DEAR ABBY: I have a 21-year-old daughter who has three semesters left in college and a well-paying, part-time co-op job. She still lives at home with us. All that we ask of her is that she come home at night, take turns with her sisters doing the dishes and one chore a week.
My husband works 45-plus hours a week at his job and 15-plus hours a week on our small business. I am disabled and unable to do much around the house. My daughter doesn't always come home at night, and while she has time to sleep until 2 p.m. on weekends and time for her boyfriend, she does not make time to do her chores.
I do not want to kick her out and possibly jeopardize her college education, but she's too old to ground. I'm thinking of having her pay $100 a month for rent (this would be no hardship for her), as it seems she uses our home like a hotel and disregards our wishes. Your thoughts, please. -- OUT OF OPTIONS
DEAR OUT OF OPTIONS: I see nothing wrong with the idea. Since your daughter feels she's old enough to disregard the rules of the house, and giving you $100 a month would not be a financial hardship, that's what she should do.
DEAR ABBY: Friends of ours -- not too close, not too distant -- have a son who is being married for the second time. The wedding will be held 3,000 miles from where we live.
I have just found out that we will be receiving an invitation anyway, because we lived there 30 years ago. They know that we would not fly out for the wedding.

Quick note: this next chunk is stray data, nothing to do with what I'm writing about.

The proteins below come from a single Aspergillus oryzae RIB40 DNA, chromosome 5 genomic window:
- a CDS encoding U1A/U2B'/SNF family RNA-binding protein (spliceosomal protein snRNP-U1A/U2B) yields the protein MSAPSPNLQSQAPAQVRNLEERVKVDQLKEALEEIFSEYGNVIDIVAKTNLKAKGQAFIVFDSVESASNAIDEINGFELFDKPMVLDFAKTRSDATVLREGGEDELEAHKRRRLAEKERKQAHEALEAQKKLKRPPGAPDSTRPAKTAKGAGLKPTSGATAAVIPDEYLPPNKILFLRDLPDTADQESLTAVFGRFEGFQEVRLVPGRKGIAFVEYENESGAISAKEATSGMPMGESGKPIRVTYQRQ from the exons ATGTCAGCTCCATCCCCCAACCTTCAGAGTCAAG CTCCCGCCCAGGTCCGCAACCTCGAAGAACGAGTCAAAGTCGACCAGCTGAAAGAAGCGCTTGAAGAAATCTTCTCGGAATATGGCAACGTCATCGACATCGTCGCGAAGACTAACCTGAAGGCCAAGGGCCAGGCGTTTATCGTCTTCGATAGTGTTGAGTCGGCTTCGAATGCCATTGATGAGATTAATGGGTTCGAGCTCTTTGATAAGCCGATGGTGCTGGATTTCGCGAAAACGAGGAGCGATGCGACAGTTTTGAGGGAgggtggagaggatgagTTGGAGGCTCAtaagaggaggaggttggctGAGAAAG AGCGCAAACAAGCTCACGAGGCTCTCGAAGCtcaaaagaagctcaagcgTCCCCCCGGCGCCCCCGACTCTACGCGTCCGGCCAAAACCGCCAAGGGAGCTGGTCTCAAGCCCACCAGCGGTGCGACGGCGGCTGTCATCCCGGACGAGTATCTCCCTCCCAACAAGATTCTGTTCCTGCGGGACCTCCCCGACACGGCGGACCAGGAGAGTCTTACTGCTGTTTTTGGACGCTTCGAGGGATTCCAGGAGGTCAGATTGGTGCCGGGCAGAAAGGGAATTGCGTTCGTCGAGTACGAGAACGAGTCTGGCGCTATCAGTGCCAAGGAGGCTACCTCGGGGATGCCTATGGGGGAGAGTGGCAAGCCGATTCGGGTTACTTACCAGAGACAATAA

When this man was married the first time, we gave them a nice wedding gift. We also sent one when he graduated from high school and from college.
Must I send them a gift when the invitation arrives? I think these folks are just out for the gifts. My husband said he plans to throw the invitation in the trash as soon as he sees it. Please advise. -- AT A LOSS IN RICHMOND, VA.
DEAR AT A LOSS: Guests who are unable to attend a wedding need not send a gift. When the invitation arrives, send your regrets and a warm note congratulating the couple and wishing them every happiness. Period.
DEAR ABBY: I feel that I must respond to the 31-year-old woman whose "live-in" wants to be married secretly. I know the results of what has ensued in a similar situation.
The man had been married before and had a daughter. Although he had been separated from his wife for many years, they had never been divorced. The latter "wife" only discovered this when the man became seriously ill and his daughter was contacted.
You once printed something that I have never forgotten: "O what a tangled web we weave, when first we practice to deceive." -- A GRATEFUL READER WHOM YOU ONCE HELPED
DEAR GRATEFUL READER: I agree that the proposal of a secret marriage should not only raise a few eyebrows, but some suspicions as well. And I cannot take credit for that quote. It came from Sir Walter Scott (1771-1832) -- and it's certainly appropriate.
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